Spicy Seafood Stew


J is away for the week, which is a good opportunity to eat the foods that she won’t eat. Last night, we went out for Indian food. The night before, we had chicken breasts stuffed with spinach and ricotta, a dish that L has been asking me to make for a while.

Tonight, we had additional foods that J dislikes: shell fish. I got the idea to make something with mussels from a new cookbook that a friend gave me. But, I didn’t feel like following a recipe. When I went to the market the mussels looked good, and they also had cleaned squid. I had some frozen, jumbo shrimp at home, along with some small dutch fingerling potatoes. Olive oil, leeks, garlic, tomatoes, saffron, vermouth and white wine, salt, pepper, thyme and red pepper flakes.

Big, big success that L declared to be one of my best dishes ever. I served it with a simple salad and a baguette.

I didn’t use any measuring cups, so the amounts are approximate. Here is how I made it:

Spicy Seafood Stew

serves 4

Next time, I would probably add about 1/2 bulb of fennel, chopped. I tried to this time, but there was no fennel at the market. Too bad. On the other hand, this really was a keeper as is.

1 1/2 lbs. mussels, cleaned and de-bearded
1/2 lb. cleaned squid, cut into rings, squiggly parts left in tact
12 jumbo shrimps, peeled and deveined
2 tbsp. olive oil
1 large leek, white and light green parts, cleaned and sliced
2 cloves garlic, minced
1 lb. fingerling potatoes, cut into 1/2 inch rounds
3/4 cup dry vermouth
3/4 cup white wine
3 Roma tomatoes, chopped
1/2 tsp. saffron threads
1/2 tsp. dried thyme
1/4 tsp. red pepper flakes
salt and pepper to taste

Heat olive oil in a large (12 in.) deep frying pan over medium heat and saute leeks until soft and beginning to barely brown. Add the garlic and continue to cook for another couple of minutes. Add the vermouth, wine, and saffron. Simmer for 3-4 minutes, until the liquid has reduced a bit. Add potatoes and about 3/4 cup water, enough so that there is enough liquid to cook the potatoes. Cover the pan and simmer for 5 minutes, until the potatoes are tender. Remove the cover and add the chopped tomatoes, thyme, dried red pepper flakes, salt and pepper to taste. Simmer for 5 minutes longer, if the mixture gets dry, add additional wine. Add the seafood, and cook until the shrimp is opaque throughout and the mussels have opened, approximately 3-5 more minutes.

Jellyfish & Seahorses

jellies-at-pier-39
Have you ever eaten jellyfish? I have. It doesn’t taste like chicken.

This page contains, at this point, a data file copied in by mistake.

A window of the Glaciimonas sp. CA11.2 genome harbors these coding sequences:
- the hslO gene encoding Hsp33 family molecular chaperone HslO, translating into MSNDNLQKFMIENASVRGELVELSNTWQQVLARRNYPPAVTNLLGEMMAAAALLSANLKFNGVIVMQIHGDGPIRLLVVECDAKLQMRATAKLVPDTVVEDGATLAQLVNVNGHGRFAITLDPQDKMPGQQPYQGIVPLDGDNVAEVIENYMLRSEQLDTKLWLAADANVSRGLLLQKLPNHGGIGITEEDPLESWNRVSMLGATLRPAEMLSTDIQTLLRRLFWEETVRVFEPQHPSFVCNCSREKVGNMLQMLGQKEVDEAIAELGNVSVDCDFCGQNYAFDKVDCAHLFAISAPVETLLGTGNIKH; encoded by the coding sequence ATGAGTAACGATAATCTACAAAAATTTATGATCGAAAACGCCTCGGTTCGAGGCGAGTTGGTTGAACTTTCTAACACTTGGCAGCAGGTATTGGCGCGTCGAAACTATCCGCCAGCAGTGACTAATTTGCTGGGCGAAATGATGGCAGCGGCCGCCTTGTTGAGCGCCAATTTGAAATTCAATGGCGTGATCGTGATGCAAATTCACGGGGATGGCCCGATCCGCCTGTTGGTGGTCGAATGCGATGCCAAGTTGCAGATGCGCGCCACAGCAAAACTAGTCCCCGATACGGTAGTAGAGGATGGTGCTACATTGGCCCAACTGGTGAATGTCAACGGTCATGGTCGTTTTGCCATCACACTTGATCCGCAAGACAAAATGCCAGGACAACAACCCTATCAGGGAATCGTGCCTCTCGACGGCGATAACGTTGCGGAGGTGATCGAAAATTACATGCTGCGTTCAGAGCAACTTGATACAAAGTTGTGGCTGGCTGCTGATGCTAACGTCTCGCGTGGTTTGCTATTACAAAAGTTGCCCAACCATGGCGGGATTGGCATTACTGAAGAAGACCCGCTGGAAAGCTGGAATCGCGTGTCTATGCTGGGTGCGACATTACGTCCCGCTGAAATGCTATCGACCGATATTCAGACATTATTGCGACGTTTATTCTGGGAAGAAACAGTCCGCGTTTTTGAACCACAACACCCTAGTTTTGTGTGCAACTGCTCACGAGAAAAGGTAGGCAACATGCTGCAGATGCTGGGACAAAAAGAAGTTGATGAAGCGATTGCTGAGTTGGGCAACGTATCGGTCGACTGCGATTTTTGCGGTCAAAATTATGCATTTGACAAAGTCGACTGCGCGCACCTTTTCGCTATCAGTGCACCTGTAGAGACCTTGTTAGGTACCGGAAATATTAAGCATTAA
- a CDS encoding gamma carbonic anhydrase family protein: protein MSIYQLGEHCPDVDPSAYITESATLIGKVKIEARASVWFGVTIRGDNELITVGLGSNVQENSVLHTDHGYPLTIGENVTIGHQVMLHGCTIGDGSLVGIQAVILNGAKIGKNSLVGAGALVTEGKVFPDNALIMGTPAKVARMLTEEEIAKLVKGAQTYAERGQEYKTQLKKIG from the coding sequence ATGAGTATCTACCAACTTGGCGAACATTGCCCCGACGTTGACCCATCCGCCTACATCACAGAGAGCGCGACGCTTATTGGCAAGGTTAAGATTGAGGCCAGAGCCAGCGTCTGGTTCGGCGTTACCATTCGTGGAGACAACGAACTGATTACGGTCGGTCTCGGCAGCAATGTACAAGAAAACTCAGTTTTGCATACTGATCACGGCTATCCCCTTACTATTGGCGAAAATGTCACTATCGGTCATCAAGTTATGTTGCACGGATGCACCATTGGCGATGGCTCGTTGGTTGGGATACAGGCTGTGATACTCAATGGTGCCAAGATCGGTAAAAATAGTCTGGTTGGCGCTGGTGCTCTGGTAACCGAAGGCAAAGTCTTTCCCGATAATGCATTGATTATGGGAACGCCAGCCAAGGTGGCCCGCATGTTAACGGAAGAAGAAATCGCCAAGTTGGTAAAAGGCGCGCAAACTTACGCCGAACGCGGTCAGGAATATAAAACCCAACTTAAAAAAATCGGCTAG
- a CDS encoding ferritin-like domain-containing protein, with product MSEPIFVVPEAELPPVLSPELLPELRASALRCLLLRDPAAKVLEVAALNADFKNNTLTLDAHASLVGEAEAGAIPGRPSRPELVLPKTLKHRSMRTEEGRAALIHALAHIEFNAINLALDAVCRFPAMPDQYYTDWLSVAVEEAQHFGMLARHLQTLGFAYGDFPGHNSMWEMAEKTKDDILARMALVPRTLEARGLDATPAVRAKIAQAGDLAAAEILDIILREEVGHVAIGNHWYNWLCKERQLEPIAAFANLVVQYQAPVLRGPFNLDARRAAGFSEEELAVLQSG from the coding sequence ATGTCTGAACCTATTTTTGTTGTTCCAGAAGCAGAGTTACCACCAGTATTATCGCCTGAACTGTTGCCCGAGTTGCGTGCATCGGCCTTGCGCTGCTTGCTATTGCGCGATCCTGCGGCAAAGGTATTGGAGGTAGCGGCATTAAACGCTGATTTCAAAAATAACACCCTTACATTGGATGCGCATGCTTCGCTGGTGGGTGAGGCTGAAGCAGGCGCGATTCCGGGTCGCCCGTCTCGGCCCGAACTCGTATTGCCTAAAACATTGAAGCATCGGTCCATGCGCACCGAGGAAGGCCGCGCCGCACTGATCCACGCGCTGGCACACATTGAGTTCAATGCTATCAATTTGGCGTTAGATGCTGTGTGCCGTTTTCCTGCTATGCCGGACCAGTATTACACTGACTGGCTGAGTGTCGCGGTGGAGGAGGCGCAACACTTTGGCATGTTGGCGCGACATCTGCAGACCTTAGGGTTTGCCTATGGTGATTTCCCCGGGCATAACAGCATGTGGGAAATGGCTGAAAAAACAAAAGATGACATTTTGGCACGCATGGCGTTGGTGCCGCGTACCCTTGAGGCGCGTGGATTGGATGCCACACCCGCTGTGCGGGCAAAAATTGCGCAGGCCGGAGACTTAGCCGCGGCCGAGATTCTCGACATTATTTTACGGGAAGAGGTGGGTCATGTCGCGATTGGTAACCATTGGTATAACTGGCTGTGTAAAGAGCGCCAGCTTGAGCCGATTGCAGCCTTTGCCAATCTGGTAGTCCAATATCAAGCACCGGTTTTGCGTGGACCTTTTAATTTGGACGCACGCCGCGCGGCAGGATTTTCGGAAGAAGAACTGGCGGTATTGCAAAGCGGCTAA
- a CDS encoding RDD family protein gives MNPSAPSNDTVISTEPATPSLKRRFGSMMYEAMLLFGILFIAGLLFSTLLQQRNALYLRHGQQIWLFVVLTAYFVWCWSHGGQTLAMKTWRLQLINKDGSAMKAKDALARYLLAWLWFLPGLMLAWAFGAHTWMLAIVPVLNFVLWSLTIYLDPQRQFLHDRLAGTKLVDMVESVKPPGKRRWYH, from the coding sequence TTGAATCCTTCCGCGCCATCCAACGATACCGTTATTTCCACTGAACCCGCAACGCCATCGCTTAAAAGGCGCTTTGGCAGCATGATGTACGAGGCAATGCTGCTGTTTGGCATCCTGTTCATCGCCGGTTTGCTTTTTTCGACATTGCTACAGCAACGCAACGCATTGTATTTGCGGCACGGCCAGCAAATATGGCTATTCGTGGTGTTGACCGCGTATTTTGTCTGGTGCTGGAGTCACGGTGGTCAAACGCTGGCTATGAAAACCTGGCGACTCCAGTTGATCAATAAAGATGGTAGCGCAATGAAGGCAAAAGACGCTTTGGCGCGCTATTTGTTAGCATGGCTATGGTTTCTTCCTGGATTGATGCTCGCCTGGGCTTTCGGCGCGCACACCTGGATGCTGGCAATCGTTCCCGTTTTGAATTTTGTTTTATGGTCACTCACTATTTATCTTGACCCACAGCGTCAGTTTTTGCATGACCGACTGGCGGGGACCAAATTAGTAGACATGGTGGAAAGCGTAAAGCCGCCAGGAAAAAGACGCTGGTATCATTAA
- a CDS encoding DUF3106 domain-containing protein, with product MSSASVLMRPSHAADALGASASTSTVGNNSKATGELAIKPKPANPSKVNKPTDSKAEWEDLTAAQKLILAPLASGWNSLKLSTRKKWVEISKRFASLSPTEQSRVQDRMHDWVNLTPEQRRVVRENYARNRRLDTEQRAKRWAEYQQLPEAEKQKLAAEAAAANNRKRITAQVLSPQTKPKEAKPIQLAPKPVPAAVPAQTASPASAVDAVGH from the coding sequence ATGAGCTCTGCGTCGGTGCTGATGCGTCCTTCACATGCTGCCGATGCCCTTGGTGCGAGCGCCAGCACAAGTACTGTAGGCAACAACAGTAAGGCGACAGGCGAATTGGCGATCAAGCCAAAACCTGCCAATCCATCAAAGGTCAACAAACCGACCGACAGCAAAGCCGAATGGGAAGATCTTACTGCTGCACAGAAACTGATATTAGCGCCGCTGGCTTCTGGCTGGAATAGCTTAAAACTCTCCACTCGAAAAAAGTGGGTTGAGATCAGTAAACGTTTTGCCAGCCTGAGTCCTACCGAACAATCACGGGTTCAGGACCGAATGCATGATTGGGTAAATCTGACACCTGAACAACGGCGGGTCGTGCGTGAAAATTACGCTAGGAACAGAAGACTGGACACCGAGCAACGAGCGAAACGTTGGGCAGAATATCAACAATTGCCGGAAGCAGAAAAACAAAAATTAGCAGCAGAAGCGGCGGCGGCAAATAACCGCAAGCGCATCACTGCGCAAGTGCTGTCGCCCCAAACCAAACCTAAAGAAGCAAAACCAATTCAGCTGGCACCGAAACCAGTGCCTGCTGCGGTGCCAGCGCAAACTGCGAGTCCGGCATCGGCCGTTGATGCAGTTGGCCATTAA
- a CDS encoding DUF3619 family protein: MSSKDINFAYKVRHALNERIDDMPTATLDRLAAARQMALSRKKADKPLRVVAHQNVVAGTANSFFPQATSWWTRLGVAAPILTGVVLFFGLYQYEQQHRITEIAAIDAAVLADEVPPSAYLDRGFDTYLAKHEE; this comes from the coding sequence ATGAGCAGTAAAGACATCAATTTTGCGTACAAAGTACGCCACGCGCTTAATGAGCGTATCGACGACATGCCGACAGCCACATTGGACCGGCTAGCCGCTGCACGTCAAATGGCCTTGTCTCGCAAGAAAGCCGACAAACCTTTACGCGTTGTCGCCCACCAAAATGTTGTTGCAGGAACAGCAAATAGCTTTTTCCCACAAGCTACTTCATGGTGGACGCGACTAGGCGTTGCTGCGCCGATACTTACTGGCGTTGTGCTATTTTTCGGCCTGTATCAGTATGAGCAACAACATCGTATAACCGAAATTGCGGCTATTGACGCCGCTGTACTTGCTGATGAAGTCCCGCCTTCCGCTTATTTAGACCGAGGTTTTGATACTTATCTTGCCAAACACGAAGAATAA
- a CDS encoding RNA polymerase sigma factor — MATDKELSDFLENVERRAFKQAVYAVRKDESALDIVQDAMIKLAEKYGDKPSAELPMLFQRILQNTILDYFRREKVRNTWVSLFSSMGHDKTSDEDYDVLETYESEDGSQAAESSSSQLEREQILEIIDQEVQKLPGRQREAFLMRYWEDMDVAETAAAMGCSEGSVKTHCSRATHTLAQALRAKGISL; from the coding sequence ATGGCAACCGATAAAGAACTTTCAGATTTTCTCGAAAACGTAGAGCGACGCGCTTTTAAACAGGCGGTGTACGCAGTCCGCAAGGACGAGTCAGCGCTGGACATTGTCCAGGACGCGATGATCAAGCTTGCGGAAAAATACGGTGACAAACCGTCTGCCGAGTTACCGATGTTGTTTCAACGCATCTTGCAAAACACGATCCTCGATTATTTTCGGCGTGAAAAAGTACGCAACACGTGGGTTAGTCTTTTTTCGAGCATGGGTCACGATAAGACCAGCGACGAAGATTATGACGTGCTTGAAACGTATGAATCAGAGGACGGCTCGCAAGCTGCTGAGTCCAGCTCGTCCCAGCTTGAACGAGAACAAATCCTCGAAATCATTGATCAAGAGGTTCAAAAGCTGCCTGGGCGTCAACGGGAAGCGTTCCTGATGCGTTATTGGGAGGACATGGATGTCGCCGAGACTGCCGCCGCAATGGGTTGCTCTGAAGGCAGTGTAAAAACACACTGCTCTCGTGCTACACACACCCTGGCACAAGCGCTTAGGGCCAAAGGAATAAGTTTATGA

In fact, it doesn’t even taste like much of anything. Jellyfish is sort of crunchy and chewy, but not as chewy as overcooked squid. It takes on the taste of the sauce in which it is served or cooked. It is something that I really don’t plan to eat again, but if I do, I’ll try not to think of the long stinging tentacles.

red-and-white-jelly
I won’t ever eat a seahorse. At least, I don’t think I will. Never say never.

The absolute coolest thing we saw at the Monterey Bay Aquarium was the new sea horse exhibit. The leafy sea dragon was quite simply amazing. I can’t imagine seeing one in the wild. It is so cleverly camouflaged. Seahorses look like they are not actually real. But, they are. And, they are in danger.

leafy-sea-dragon

Here is what I’ve learned this staycation: we are killing our oceans. Aquariums can be many things: fascinating, exciting, beautiful. And, depressing. Scary, scary stuff. I may only have recipes for Alaskan wild salmon, Alaskan halibut, farmed tilapia, farmed rainbow trout and farmed mussels/clams/oysters, in the future. I’ll be checking the Monterey Bay Aquarium’s website before I buy seafood to find it if is on the “watch list”. And, I’ll ask for origins, too.

seahorse

The Never Ending Paella

Saffron
It serves me right for not using my usual Paella recipe. I figured that I’d wing it with no problem. Didn’t even look at the timing or the quantities, if only for reference purposes.

That is why we didn’t sit down to dinner tonight with Grandma and WG until 7:30. More than an hour after I’d started cooking. I thought for sure we’d be at the table by 7:00 at the latest.

The darn seafood just wouldn’t cook. I think there were a couple of problems. (1) Too much liquid and (2) too much seafood. It just didn’t get hot enough in the pan and by the time I thought to put the Paella in the oven, the oven had to pre-heat. Ugh.

Paella

It did finally get cooked (with the aide of a little last minute nuking of the clams and mussels – which worked remarkably well).

Not my best Paella, not my worst. And, while I missed those crusty brown crunchy bits of rice that are typical of a well cooked Paella, the lack of them meant that the pan was easier to clean. So, there’s a silver lining. I also made too much, which isn’t usually a problem. However, since it is the first night of spring break, and since we start our “stay-cation” tomorrow, we have plans for most of our meals for the next few days. Thus, Grandma and WG have a nice dinner (plus plenty of cake) for tomorrow or Sunday night. I’ll save the post of my Paella recipe until I make it according to what is written (and have success with that)!